Boreanaz, Dushku and Gellar have all distanced themselves from Whedon, with the latter saying on Instagram that even though she is “proud” to have her name associated with Buffy Summers, “I don’t want to be forever associated with the name Joss Whedon.” Undoubtedly, Gellar’s personal contribution to the show’s positive legacy should not be overlooked; her searing, relatable yet complex performance over seven seasons was as important to the show as any credited writer, and her name will, deservedly, be forever synonymous with Buffy’s – as will those of the cast and their array of beloved characters. “They might not have liked what was happening behind the scenes, but the actors loved being a part of this thing that became something else for them because of the fanbase,” says Barbé-Brown. “They will be loved and adored as these characters for generations.”
With all that to consider, has the show’s legacy been irreparably tainted? Whedon’s mission statement of delivering “the joy of female power” does not always seem to have manifested behind the scenes or in front of the camera. And yet, 25 years on, one cannot deny the importance of what Buffy the Vampire Slayer did, in centring several strong female characters within a populist genre format, thereby pushing the boundaries of what was expected from a female-led TV series. But, as with a lot of old shows, including its peers from the 90s, like Friends, it’s hardly a surprise, perhaps, that there are character and narrative elements that have aged badly. “There are some characters that you’re going to look at and go ‘why on earth are they behaving that way?’ but you have to remember that was 25 years ago, and if you can look at it as a period piece, you can still get a lot of modern day benefits from it,” says McKillop, who is rewatching the series with her own daughter. “She’s getting a lot out of it. Not necessarily the same things that I got out of it when I first watched it, but she’s definitely getting some good messages.”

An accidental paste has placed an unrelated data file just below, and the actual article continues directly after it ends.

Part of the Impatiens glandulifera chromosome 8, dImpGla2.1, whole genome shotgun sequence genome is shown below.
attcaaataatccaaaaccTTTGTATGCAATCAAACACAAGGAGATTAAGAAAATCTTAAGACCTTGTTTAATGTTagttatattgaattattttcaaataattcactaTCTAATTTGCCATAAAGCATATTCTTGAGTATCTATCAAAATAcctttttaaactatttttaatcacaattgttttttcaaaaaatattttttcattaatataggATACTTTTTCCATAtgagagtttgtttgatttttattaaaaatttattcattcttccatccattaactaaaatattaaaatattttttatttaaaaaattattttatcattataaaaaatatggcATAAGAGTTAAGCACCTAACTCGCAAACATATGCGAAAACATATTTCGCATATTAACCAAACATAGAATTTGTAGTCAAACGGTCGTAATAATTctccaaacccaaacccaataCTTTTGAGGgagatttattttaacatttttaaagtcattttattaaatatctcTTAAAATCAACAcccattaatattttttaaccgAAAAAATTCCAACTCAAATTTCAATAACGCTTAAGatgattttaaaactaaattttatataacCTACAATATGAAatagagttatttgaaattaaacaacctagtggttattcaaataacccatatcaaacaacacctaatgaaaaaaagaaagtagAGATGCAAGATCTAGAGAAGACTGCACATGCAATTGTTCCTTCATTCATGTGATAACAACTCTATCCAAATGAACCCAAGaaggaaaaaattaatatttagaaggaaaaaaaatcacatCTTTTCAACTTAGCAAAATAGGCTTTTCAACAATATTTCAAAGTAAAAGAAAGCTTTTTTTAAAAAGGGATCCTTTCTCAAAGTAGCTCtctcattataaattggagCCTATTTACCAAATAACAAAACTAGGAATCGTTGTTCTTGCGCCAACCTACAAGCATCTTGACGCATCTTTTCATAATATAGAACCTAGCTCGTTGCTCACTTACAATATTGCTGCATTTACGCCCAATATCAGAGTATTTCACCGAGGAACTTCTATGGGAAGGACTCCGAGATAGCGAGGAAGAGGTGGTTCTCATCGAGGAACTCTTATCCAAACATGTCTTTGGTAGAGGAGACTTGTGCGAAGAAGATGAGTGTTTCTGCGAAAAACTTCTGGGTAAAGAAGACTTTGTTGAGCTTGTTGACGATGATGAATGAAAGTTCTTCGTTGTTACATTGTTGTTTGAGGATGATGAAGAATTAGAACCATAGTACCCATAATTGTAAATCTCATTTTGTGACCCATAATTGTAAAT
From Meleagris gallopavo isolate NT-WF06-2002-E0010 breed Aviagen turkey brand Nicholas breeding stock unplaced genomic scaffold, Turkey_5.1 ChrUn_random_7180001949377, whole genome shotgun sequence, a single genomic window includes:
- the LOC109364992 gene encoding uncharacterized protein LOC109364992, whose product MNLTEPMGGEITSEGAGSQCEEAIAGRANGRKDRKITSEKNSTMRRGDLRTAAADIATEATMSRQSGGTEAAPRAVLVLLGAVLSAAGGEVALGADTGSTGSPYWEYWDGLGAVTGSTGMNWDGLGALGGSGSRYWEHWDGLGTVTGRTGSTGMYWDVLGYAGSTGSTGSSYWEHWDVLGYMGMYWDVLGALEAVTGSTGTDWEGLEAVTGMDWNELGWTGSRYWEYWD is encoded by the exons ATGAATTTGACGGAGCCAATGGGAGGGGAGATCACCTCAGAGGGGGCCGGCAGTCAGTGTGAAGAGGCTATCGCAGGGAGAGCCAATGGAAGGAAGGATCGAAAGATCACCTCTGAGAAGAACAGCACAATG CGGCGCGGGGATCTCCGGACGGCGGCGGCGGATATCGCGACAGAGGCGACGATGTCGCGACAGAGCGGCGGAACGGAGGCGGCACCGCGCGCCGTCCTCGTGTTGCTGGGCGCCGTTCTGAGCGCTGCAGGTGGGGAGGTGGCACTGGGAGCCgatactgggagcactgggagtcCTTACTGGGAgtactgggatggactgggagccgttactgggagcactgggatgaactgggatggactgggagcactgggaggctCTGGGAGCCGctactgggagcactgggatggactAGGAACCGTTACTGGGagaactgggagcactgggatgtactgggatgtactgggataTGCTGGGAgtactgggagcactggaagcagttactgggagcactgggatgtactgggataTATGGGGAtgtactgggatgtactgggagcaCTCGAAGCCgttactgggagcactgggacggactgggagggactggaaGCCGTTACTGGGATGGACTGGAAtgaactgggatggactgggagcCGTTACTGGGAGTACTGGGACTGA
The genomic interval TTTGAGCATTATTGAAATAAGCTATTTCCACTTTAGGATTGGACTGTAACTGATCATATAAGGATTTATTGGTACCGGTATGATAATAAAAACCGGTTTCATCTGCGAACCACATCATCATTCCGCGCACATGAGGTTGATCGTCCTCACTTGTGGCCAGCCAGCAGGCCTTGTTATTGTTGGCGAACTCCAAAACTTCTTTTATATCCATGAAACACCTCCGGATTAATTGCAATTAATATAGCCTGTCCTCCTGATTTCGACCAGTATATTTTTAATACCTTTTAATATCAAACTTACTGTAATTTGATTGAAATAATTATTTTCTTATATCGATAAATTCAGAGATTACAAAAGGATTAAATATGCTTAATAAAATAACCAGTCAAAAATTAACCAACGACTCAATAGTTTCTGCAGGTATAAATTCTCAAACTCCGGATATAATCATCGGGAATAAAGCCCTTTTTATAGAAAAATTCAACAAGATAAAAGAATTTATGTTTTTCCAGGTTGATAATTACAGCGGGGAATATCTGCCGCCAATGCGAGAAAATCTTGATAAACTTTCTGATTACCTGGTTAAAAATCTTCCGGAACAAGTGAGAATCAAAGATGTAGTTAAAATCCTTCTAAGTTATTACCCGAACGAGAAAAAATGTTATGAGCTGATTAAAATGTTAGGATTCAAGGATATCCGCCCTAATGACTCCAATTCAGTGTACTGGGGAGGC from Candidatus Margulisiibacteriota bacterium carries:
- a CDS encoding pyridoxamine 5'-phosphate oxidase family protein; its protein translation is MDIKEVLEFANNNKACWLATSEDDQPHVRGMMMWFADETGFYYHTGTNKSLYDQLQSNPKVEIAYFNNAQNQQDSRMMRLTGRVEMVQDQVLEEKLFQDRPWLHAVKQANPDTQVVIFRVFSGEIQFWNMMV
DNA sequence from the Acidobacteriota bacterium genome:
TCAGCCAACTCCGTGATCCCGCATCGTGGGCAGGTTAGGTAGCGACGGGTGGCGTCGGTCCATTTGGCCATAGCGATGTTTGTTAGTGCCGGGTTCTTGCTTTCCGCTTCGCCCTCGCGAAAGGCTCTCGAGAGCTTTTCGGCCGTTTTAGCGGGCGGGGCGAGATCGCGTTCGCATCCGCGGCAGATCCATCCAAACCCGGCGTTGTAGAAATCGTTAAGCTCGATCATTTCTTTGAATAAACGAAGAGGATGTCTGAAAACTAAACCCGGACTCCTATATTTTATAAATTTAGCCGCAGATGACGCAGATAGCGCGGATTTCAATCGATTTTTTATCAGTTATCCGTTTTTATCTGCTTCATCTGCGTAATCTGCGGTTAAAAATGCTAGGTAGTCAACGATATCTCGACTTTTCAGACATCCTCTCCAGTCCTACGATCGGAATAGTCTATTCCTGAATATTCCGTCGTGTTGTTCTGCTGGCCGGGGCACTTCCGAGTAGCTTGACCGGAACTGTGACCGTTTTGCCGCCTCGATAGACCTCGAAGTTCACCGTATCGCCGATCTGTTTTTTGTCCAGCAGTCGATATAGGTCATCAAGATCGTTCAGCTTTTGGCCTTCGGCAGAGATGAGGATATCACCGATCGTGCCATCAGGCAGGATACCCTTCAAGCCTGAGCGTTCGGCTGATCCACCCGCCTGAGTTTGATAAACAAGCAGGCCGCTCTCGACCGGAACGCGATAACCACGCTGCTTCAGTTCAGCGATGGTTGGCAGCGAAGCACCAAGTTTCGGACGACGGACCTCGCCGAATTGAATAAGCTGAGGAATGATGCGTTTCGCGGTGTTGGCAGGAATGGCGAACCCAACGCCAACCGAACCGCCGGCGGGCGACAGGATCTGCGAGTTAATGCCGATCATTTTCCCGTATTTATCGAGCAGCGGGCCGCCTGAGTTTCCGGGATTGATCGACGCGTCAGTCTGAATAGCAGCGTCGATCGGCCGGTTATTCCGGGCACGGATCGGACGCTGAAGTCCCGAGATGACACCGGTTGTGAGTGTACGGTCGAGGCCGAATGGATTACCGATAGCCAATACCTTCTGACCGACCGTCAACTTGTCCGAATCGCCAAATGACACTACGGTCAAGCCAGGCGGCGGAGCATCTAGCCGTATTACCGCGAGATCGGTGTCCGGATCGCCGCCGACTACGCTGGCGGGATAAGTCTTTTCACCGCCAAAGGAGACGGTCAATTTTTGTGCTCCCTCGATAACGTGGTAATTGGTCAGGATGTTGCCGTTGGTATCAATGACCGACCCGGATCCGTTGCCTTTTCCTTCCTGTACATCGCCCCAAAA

What is very clear is that both old fans and new are more than willing, like Gellar, to separate the show from its creator. “I still think it’s a really good hearted, smart, influential, inspiring show,” says Darke. “Fans have refused to let Whedon sour the show for them. It’s like, ‘well, actually, it’s not yours anymore. It’s ours’.”
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